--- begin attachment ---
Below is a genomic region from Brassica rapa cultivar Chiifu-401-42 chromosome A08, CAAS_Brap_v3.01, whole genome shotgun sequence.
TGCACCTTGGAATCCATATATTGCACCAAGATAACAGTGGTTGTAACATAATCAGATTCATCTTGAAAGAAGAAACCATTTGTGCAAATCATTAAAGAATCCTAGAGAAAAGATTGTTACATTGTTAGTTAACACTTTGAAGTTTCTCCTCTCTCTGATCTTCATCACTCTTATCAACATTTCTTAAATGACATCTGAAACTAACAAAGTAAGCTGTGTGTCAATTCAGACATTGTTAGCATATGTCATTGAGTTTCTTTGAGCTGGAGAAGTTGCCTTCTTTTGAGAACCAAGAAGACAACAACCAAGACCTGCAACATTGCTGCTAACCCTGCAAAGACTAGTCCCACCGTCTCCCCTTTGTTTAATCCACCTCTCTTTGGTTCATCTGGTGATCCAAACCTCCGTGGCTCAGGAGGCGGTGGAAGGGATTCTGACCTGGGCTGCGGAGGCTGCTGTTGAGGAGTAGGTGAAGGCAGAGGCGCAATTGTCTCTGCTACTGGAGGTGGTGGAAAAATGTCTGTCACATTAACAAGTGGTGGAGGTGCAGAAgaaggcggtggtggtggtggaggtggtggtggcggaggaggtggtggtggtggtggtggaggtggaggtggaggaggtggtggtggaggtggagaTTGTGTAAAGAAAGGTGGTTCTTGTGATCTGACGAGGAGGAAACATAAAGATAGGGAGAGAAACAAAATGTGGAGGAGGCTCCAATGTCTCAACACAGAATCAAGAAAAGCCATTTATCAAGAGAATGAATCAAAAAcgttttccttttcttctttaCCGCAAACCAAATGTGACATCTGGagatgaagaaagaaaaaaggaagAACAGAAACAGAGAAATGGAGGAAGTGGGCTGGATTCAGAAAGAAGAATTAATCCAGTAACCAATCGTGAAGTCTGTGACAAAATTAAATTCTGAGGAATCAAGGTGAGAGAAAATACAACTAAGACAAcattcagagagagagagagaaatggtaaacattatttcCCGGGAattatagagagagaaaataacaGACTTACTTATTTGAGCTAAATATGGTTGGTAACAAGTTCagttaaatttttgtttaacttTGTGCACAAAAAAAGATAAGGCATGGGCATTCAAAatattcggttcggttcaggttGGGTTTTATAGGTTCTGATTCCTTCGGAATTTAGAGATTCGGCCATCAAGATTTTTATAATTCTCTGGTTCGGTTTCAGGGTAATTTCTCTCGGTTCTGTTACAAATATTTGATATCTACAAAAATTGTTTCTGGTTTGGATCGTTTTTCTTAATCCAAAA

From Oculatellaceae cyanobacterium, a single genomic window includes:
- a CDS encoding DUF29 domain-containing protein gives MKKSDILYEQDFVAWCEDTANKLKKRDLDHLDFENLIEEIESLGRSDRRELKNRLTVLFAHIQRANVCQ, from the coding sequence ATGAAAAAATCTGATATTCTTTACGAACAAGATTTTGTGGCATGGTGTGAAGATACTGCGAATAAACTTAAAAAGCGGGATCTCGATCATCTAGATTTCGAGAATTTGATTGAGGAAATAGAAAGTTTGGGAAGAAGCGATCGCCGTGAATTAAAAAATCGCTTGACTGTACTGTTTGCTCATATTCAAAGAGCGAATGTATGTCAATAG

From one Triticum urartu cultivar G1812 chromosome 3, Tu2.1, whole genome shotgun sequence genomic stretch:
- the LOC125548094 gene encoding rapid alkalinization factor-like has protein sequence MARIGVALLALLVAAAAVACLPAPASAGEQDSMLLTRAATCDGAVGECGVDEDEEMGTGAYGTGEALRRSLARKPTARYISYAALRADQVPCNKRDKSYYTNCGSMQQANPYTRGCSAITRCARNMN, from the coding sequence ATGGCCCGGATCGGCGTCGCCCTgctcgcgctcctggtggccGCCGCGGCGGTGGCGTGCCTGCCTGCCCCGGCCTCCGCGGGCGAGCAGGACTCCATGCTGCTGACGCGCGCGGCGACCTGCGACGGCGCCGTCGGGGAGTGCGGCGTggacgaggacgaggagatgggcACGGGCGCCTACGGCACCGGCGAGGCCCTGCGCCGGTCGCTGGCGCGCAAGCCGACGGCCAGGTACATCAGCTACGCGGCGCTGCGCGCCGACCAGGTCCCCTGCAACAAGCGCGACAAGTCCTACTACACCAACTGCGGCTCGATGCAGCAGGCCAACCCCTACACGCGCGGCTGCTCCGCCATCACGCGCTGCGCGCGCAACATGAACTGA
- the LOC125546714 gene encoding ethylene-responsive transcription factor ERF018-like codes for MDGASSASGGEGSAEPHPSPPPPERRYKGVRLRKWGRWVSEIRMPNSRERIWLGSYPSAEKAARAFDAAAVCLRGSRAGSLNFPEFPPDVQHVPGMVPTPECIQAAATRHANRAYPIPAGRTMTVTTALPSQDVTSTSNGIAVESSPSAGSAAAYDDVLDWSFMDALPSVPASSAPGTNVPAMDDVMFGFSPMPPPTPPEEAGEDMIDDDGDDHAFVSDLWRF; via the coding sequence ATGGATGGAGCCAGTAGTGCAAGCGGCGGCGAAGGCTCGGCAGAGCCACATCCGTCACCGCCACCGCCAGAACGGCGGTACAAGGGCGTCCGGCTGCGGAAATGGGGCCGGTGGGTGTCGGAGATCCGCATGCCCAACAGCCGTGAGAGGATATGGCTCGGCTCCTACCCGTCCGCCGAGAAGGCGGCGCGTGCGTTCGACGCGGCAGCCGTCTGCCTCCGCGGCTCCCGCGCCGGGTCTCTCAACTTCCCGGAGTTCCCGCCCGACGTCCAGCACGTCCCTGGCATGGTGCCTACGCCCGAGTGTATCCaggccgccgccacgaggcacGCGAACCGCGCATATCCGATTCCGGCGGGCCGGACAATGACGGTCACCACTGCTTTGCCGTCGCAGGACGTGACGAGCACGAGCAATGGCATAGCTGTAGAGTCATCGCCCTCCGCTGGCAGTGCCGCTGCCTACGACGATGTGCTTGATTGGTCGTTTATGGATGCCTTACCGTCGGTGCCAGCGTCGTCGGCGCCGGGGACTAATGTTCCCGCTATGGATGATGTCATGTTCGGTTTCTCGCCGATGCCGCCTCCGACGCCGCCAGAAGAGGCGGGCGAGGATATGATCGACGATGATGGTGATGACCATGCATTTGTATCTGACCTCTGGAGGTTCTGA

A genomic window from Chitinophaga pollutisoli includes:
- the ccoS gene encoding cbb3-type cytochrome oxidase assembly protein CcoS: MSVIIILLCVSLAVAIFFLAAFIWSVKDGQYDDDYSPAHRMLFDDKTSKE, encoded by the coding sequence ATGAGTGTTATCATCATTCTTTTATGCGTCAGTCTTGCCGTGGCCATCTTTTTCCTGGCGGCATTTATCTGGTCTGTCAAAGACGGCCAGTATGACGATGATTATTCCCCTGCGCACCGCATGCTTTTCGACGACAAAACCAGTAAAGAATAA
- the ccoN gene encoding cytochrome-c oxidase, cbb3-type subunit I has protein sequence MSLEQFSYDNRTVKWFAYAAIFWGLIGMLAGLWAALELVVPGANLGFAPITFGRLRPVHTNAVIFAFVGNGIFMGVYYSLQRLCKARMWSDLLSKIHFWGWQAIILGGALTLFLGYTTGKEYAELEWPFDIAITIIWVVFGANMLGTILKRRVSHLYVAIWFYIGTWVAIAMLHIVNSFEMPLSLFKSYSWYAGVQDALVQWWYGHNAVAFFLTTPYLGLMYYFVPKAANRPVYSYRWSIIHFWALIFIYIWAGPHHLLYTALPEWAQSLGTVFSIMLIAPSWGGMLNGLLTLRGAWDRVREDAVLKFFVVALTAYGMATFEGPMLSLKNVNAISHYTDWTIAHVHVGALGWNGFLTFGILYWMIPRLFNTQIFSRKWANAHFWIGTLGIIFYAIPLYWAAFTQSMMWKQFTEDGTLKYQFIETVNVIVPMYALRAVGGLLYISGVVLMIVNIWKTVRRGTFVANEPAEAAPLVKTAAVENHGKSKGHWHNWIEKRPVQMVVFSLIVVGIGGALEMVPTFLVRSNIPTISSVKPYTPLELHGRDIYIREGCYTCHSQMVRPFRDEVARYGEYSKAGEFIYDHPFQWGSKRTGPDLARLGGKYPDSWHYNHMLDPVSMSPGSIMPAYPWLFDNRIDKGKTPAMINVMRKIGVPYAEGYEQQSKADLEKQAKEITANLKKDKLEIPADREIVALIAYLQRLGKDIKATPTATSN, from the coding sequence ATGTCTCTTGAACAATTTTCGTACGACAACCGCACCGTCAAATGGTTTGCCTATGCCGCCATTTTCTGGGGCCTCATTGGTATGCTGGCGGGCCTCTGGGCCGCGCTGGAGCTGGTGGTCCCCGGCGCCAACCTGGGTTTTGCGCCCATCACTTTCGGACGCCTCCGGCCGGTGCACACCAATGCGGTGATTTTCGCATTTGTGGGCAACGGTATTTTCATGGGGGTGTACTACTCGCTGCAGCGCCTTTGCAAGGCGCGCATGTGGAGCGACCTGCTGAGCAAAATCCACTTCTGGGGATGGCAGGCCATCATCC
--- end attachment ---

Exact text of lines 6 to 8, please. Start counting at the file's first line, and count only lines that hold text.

- the LOC125548094 gene encoding rapid alkalinization factor-like has protein sequence MARIGVALLALLVAAAAVACLPAPASAGEQDSMLLTRAATCDGAVGECGVDEDEEMGTGAYGTGEALRRSLARKPTARYISYAALRADQVPCNKRDKSYYTNCGSMQQANPYTRGCSAITRCARNMN, from the coding sequence ATGGCCCGGATCGGCGTCGCCCTgctcgcgctcctggtggccGCCGCGGCGGTGGCGTGCCTGCCTGCCCCGGCCTCCGCGGGCGAGCAGGACTCCATGCTGCTGACGCGCGCGGCGACCTGCGACGGCGCCGTCGGGGAGTGCGGCGTggacgaggacgaggagatgggcACGGGCGCCTACGGCACCGGCGAGGCCCTGCGCCGGTCGCTGGCGCGCAAGCCGACGGCCAGGTACATCAGCTACGCGGCGCTGCGCGCCGACCAGGTCCCCTGCAACAAGCGCGACAAGTCCTACTACACCAACTGCGGCTCGATGCAGCAGGCCAACCCCTACACGCGCGGCTGCTCCGCCATCACGCGCTGCGCGCGCAACATGAACTGA
- the LOC125546714 gene encoding ethylene-responsive transcription factor ERF018-like codes for MDGASSASGGEGSAEPHPSPPPPERRYKGVRLRKWGRWVSEIRMPNSRERIWLGSYPSAEKAARAFDAAAVCLRGSRAGSLNFPEFPPDVQHVPGMVPTPECIQAAATRHANRAYPIPAGRTMTVTTALPSQDVTSTSNGIAVESSPSAGSAAAYDDVLDWSFMDALPSVPASSAPGTNVPAMDDVMFGFSPMPPPTPPEEAGEDMIDDDGDDHAFVSDLWRF; via the coding sequence ATGGATGGAGCCAGTAGTGCAAGCGGCGGCGAAGGCTCGGCAGAGCCACATCCGTCACCGCCACCGCCAGAACGGCGGTACAAGGGCGTCCGGCTGCGGAAATGGGGCCGGTGGGTGTCGGAGATCCGCATGCCCAACAGCCGTGAGAGGATATGGCTCGGCTCCTACCCGTCCGCCGAGAAGGCGGCGCGTGCGTTCGACGCGGCAGCCGTCTGCCTCCGCGGCTCCCGCGCCGGGTCTCTCAACTTCCCGGAGTTCCCGCCCGACGTCCAGCACGTCCCTGGCATGGTGCCTACGCCCGAGTGTATCCaggccgccgccacgaggcacGCGAACCGCGCATATCCGATTCCGGCGGGCCGGACAATGACGGTCACCACTGCTTTGCCGTCGCAGGACGTGACGAGCACGAGCAATGGCATAGCTGTAGAGTCATCGCCCTCCGCTGGCAGTGCCGCTGCCTACGACGATGTGCTTGATTGGTCGTTTATGGATGCCTTACCGTCGGTGCCAGCGTCGTCGGCGCCGGGGACTAATGTTCCCGCTATGGATGATGTCATGTTCGGTTTCTCGCCGATGCCGCCTCCGACGCCGCCAGAAGAGGCGGGCGAGGATATGATCGACGATGATGGTGATGACCATGCATTTGTATCTGACCTCTGGAGGTTCTGA

A genomic window from Chitinophaga pollutisoli includes: